Crested Butte & Gunnison
This region of Colorado’s southwest is a playground for outdoorsy types, with skiing dominating in the winter and hiking, river-rafting and mountain-biking popular in summer. Fly-fishing is another activity that draws both locals and domestic tourists in waders to the icy waters of the great Gunnison River.
Surrounded on three sides by mastodon peaks, exclusive Telluride is quite literally cut off from the hubbub of the outside world. Once a rough mining town, today it’s dirtbag-meets-diva – mixing the few who can afford the real estate with those scratching out a slope-side living for the sport of it.
An archetypal old Colorado mining town, Durango is a regional darling that's nothing short of delightful. Its graceful hotels, Victorian-era saloons and tree-lined streets of sleepy bungalows invite you to pedal around soaking up all the good vibes. There is plenty to do outdoors.
Montrose is an agricultural center and a wholesale supply point for Telluride, 65 miles to the south. With the lofty San Juan Mountains to the south, the Black Canyon of the Gunnison National Park to the east, the Grand Mesa to the north and the Uncompahgre Plateau to the west, it's a handy starting point for adventure.
In truth, Grand Junction is as utilitarian as its name suggests. Near two major rivers, its intersecting highways are built over centuries-old trading routes. It's admittedly not much to look at. Amid one of Colorado’s most fertile agricultural zones, Grand Junction is a cow town at heart – despite being western Colorado’s main urban hub.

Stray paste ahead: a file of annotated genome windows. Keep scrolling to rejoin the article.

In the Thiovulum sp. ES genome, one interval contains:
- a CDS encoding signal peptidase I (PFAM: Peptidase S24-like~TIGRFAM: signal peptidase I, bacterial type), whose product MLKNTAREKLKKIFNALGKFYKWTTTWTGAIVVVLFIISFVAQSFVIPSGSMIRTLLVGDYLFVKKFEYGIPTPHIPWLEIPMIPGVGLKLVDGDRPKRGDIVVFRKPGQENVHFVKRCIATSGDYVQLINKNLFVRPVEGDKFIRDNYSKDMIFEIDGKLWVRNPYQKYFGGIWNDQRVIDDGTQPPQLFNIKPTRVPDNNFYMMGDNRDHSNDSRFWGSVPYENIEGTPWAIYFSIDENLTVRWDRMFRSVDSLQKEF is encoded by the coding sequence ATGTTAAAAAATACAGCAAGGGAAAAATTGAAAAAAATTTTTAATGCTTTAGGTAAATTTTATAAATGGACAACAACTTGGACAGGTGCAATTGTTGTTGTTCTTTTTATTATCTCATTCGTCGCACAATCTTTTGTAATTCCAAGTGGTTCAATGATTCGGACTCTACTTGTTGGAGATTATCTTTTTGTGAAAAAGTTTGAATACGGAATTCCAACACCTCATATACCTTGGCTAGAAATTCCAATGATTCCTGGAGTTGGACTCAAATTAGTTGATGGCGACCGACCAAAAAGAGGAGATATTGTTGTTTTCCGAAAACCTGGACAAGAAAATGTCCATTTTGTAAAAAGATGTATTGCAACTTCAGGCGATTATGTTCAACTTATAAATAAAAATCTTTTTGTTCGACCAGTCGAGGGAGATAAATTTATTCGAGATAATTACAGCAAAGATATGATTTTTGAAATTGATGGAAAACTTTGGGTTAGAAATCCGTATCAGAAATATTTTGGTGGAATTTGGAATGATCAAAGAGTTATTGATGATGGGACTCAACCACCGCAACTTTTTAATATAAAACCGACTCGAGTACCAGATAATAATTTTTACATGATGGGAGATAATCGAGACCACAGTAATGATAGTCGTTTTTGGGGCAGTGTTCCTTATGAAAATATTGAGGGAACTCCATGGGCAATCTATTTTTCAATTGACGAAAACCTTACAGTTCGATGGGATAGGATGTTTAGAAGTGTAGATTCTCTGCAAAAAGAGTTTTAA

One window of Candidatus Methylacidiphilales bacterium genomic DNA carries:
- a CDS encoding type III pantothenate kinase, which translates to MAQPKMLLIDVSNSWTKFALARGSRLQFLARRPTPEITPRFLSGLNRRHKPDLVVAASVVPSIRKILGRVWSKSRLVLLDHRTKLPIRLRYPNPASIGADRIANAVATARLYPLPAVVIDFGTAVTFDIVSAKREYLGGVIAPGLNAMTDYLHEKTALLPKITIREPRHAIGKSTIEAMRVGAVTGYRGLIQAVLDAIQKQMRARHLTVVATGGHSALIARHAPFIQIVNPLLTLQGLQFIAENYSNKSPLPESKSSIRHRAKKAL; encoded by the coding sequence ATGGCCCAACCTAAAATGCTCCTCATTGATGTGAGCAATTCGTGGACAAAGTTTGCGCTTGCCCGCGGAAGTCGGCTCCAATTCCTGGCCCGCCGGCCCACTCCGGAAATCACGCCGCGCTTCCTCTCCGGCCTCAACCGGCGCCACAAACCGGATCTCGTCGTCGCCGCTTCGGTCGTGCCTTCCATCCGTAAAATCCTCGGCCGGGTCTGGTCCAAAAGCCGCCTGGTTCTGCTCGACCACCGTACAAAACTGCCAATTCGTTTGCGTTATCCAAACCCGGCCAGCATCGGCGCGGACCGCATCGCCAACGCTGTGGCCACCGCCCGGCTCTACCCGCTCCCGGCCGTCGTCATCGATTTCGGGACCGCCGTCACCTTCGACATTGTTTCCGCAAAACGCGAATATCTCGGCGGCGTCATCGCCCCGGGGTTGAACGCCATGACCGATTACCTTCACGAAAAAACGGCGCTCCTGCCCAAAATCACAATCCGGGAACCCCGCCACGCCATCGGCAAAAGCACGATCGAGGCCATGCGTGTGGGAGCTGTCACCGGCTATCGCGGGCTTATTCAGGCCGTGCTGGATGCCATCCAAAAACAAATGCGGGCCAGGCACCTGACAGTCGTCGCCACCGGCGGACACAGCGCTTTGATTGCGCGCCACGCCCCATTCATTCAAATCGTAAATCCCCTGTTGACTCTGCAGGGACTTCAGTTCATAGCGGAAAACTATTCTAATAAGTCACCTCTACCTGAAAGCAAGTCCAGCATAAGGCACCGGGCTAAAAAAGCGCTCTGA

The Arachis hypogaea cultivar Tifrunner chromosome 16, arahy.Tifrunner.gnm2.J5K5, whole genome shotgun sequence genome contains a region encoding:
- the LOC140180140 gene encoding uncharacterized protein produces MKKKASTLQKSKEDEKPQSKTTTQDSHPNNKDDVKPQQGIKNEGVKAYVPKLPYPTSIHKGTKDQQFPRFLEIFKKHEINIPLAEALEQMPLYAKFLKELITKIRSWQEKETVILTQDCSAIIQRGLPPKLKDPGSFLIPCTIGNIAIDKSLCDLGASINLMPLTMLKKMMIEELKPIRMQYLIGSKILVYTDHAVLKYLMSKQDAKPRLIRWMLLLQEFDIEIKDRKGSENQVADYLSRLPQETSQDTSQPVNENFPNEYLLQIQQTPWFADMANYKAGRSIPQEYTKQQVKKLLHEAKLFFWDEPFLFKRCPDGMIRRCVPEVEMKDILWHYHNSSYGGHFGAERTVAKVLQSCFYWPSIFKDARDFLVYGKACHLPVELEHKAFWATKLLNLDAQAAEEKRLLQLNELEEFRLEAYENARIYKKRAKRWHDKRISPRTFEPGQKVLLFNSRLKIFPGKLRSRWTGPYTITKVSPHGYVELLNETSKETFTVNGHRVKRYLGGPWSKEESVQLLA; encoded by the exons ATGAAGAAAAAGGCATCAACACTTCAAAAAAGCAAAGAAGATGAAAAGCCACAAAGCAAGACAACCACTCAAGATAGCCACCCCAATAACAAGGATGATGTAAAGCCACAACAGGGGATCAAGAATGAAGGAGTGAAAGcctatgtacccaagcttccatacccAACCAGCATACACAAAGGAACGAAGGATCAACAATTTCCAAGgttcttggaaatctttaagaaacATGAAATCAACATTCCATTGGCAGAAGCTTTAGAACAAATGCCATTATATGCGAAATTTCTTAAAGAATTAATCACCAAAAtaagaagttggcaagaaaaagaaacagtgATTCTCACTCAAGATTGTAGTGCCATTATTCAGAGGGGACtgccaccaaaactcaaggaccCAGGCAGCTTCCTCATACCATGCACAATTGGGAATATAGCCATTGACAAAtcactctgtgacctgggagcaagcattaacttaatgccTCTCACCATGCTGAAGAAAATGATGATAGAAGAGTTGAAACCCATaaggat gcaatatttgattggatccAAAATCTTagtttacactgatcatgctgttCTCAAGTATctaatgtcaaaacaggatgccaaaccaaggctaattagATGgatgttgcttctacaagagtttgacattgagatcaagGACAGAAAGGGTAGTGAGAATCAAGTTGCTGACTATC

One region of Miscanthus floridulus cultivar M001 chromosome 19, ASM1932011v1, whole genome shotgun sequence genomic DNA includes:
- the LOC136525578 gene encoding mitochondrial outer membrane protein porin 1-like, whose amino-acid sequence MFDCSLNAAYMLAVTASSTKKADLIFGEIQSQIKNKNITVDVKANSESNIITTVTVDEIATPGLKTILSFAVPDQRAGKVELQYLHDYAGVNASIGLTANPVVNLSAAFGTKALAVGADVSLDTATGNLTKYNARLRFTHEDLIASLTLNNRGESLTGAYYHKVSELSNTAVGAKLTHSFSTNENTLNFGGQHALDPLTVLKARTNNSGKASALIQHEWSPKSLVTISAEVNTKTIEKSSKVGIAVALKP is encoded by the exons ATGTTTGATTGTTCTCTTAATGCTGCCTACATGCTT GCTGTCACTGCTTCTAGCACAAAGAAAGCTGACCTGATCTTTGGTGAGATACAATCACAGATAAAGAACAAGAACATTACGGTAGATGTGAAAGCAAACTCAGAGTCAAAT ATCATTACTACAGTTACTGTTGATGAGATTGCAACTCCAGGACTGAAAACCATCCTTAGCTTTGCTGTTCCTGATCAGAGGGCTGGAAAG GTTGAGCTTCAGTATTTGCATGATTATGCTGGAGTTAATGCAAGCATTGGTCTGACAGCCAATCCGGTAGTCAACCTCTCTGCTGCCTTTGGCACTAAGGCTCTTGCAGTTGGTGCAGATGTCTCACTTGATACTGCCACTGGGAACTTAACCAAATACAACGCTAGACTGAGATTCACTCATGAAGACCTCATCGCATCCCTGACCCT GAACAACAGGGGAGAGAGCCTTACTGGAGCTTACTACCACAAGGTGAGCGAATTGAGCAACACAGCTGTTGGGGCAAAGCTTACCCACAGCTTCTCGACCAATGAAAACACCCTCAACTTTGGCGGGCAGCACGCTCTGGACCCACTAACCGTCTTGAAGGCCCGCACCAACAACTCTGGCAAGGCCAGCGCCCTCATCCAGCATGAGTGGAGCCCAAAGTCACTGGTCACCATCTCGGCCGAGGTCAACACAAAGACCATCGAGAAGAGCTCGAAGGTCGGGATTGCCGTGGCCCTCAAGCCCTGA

Long ago Ute tribes hunted on the plains surrounding the present-day town of Gunnison in summer. Now this western town – nondescript and functional for the most part – is home to the handsome campus of Western State College of Colorado, which opened in 1911. The giant W on the hill southeast of town is a reference to the college.
Powder-bound Crested Butte has retained its rural character better than most Colorado ski resorts. Ringed by three wilderness areas, this remote former mining village is counted among Colorado’s best ski resorts (some say the best). The old town center features beautifully preserved Victorian-era buildings refitted with hip shops and businesses.
Mesa Verde National Park
More than 700 years after its inhabitants disappeared, the mystery of Mesa Verde remains unsolved. It is here that a civilization of Ancestral Puebloans appears to have vanished into thin air in the 1300s. Today their last known home is preserved as Mesa Verde, a fascinating, if slightly eerie, national park.
Ouray & the Million Dollar Hwy
With gorgeous icefalls draping the box canyon and soothing hot springs dotting the valley floor, Ouray (you-ray) is one privileged place, even for Colorado. For ice climbers, it’s a world-class destination, but hikers and 4WD fans can also appreciate its rugged and sometimes stunning charms.
Ringed by snowy peaks and steeped in the sooty tales of a tawdry mining town, Silverton would seem more at home in Alaska than the Lower 48. But here it is. Whether you’re into snowmobiling, biking, fly-fishing, beer on tap or just basking in some very high altitude sunshine, Silverton delivers. It’s a two-street town, but only one is paved.
Pagosa Springs may seem to be a large slice of humble pie, but it has the bragging rights to the biggest snowfall in Colorado – at Wolf Creek Ski Area – nearby. Pagosa, a Ute term for ‘boiling water,’ refers to the other local draw: hot springs. Natural thermals provide heat for some of the town’s 1900 residents.